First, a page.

Wes Hosking has spent more than a decade in the Herald Sun newsroom. It’s the flip side to where he came from; having graduated university with a business degree and working several years in advertising agencies. Fast forward to now and Wes can be found sitting at the Sunday Herald Sun as the Chief of Staff, a position he landed after working the beat as a consumer and education reporter and covering the police rounds. Wes is someone that knows the many facets of the newsroom, so we caught up with the man himself to talk all things journalism.

 

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When did you first discover your passion for journalism?

I actually completed a business degree and worked at advertising agencies for several years before deciding to pursue a long-held interest in journalism. My employer at the time was really understanding and allowed me to work part time to study, which I am still grateful for. I used to sprint from the campus to work during my lunch hour and madly deal with office emergencies before making a dash back again for class. It was a very hectic period but I’m glad I took the plunge. Journalism was an unanswered question and I didn’t want to regret not giving it a chance.

 

What does a day in the life of a reporter look like?

Reporting really is a balance between being well organised and allowing yourself to let go and follow the unpredictable nature of news. Journalists working on a round are typically able to plan their day but those working on general news are often at the whim of whatever is happening and can find themselves out on jobs at short notice. All are working under constant time pressure and have to negotiate the demands of the audience for information as soon as possible with the need for accuracy and fairness. They are also expected to find new angles and exclusives which set the news agenda.

 

As chief of staff, what are the must haves you’re looking for in a story put out by an organisation or brand?

We are constantly approached by organisations and brands pitching stories which are really little more than advertorials. The stories we publish must tell our readers something new or different or connect with them on a human-interest level. Quirk and the unusual also have cut-through. Thorough, independent and insightful research is often a good starting point for organisations trying to get media coverage. Great photo ideas are also key and it’s vital organisations are ready to go when they contact outlets. Opportunities can last a day or only a few hours, so it’s vital interviewees are available as soon as you make contact.

 

How has the newsroom in print changed over the last 6-12 months?

Newsrooms are continuing to come under pressure amid tightening constraints on resources. This is really pushing newsdesks to prioritise what is most important and to allocate reporters and photographers accordingly.  Journalists are under pressure to file more stories, more often. But this cannot come at a cost to quality. The growth of multimedia is also reshaping their traditional role, with journalists now helping build stories in our editorial system for use in both print and online. This includes adding pictures and headlines.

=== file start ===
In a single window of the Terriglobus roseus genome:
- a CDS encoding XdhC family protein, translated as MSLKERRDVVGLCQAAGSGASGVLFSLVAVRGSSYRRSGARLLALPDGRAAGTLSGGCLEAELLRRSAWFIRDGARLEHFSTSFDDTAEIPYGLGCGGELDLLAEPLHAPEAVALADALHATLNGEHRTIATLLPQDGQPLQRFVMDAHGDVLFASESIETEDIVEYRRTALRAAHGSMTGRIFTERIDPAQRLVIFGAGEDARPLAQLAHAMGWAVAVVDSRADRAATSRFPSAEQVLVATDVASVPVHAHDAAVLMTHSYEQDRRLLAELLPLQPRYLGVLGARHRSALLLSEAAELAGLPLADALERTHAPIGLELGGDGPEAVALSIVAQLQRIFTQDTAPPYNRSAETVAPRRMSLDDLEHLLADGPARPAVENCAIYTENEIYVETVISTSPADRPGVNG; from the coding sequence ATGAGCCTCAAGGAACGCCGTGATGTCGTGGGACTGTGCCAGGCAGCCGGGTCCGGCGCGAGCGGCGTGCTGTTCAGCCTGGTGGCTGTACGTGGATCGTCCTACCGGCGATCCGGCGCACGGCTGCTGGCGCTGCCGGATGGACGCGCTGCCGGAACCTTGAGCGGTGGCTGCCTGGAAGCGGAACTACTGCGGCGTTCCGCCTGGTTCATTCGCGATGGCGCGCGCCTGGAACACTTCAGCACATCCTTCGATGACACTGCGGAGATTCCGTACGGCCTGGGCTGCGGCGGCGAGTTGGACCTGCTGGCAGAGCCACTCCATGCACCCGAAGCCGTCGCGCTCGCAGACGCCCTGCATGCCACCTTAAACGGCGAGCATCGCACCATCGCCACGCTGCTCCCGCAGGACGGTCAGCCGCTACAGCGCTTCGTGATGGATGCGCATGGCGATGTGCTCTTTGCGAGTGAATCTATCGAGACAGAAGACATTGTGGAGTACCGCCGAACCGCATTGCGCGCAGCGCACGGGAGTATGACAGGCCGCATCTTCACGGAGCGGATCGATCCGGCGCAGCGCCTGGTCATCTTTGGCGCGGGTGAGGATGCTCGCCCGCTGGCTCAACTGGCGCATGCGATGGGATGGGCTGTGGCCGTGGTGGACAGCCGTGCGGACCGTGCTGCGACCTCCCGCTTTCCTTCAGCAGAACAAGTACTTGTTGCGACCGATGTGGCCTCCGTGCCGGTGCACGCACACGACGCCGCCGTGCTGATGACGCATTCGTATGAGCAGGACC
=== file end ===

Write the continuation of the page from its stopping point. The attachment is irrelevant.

What do you think the newsroom will look like in five years time?

This year I started teaching journalism at a university which has provided a really great insight into how journalism is evolving. The students can write stories, film and cut video, record podcasts, shoot and edit photos and even build digital interactives and explainers to accompany their work. This really is the future of newsrooms, with journalists working across different media types depending on what works best for the story rather than being confined to a single genre. I expect further integration of how print and online are managed in the years to come, with video playing an increasing role.

 

The most fundamental ingredient in life is…?

Don’t take yourself too seriously. Working on police rounds for several years help provide a new understanding of the pressures and ramifications others face in their work. My take on a ‘bad day’ doesn’t really compare with those working in such fields nor those whose lives can be turned upside down in a moment. Remembering what matters to the audience is a good leveler and filter when approaching any story. I always try to be relatable and show a human side in what I do.

 

You’re marooned on an island – name three people you’d want there with you and why?

I’m not sure whether to imagine a tropical paradise or Survivor-style showdown with this one. Bear Grylls would have to get a call up so I had something to eat and somewhere to live. Wilson – he was the true star of Cast Away. One of my friends from the lifesaving club I volunteer at. They have a boat.